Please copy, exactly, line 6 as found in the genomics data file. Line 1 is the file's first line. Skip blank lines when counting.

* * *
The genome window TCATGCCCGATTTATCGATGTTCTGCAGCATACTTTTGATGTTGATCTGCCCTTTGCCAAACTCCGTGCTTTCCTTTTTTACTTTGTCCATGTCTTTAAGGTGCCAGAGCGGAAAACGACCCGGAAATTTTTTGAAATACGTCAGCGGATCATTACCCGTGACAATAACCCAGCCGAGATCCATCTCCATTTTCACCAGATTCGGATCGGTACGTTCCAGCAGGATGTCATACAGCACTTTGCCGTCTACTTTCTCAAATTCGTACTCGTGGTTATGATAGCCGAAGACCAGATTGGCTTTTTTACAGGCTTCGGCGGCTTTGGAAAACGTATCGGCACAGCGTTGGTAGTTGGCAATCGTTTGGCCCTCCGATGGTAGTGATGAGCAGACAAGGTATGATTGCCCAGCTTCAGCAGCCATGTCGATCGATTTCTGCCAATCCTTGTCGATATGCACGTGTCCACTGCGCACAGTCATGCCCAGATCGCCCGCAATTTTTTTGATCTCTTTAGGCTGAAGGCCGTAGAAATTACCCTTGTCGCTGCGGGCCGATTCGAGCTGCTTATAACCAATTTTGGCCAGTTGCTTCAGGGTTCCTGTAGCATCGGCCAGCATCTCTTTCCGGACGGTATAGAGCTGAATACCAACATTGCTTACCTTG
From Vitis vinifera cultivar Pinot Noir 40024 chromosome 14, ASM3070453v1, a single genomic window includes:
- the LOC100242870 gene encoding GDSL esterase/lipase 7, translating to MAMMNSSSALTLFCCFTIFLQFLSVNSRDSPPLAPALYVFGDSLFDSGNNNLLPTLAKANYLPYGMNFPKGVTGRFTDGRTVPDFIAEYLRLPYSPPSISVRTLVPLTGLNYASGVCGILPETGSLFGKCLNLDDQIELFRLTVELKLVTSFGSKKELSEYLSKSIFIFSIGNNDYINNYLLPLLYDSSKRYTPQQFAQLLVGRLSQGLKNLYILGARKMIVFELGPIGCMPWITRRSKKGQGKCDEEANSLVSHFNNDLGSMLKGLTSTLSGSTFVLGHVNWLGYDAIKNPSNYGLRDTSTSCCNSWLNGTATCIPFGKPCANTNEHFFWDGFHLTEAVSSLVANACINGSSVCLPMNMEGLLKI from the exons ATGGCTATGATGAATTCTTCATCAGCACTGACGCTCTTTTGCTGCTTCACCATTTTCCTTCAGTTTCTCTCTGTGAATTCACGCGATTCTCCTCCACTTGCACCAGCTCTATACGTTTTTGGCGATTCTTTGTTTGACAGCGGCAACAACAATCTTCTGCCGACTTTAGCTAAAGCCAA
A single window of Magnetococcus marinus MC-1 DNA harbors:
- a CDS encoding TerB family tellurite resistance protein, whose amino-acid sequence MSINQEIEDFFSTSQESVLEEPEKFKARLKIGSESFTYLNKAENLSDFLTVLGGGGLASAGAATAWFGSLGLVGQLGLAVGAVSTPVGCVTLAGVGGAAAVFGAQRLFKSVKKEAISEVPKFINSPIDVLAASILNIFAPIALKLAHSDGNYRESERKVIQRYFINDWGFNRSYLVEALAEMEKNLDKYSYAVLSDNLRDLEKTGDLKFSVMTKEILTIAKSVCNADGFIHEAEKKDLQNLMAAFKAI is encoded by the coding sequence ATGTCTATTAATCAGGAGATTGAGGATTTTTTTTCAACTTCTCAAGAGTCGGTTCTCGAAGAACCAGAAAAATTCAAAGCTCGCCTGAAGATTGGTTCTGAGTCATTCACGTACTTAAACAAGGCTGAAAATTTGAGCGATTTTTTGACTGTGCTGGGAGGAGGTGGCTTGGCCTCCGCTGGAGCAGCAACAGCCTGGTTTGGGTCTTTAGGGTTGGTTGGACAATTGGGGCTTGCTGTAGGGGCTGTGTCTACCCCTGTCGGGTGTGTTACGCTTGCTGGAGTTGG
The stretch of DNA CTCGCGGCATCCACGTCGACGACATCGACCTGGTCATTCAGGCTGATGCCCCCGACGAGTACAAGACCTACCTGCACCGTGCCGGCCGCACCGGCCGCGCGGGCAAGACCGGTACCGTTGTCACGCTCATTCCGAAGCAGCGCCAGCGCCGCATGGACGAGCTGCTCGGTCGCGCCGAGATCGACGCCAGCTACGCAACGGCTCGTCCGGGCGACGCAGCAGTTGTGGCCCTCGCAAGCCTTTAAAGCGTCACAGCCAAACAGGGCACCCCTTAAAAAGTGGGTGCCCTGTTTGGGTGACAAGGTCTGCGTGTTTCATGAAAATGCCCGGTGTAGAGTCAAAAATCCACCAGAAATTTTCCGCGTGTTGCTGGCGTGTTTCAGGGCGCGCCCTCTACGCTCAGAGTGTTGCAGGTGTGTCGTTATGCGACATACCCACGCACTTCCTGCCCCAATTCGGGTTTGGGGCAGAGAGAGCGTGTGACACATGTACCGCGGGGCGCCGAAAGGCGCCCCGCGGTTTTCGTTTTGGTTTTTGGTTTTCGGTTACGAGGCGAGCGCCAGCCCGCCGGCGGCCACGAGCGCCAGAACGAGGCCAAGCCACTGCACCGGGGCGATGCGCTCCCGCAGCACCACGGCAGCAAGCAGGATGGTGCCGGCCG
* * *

The stretch of DNA CTCGCGGCATCCACGTCGACGACATCGACCTGGTCATTCAGGCTGATGCCCCCGACGAGTACAAGACCTACCTGCACCGTGCCGGCCGCACCGGCCGCGCGGGCAAGACCGGTACCGTTGTCACGCTCATTCCGAAGCAGCGCCAGCGCCGCATGGACGAGCTGCTCGGTCGCGCCGAGATCGACGCCAGCTACGCAACGGCTCGTCCGGGCGACGCAGCAGTTGTGGCCCTCGCAAGCCTTTAAAGCGTCACAGCCAAACAGGGCACCCCTTAAAAAGTGGGTGCCCTGTTTGGGTGACAAGGTCTGCGTGTTTCATGAAAATGCCCGGTGTAGAGTCAAAAATCCACCAGAAATTTTCCGCGTGTTGCTGGCGTGTTTCAGGGCGCGCCCTCTACGCTCAGAGTGTTGCAGGTGTGTCGTTATGCGACATACCCACGCACTTCCTGCCCCAATTCGGGTTTGGGGCAGAGAGAGCGTGTGACACATGTACCGCGGGGCGCCGAAAGGCGCCCCGCGGTTTTCGTTTTGGTTTTTGGTTTTCGGTTACGAGGCGAGCGCCAGCCCGCCGGCGGCCACGAGCGCCAGAACGAGGCCAAGCCACTGCACCGGGGCGATGCGCTCCCGCAGCACCACGGCAGCAAGCAGGATGGTGCCGGCCG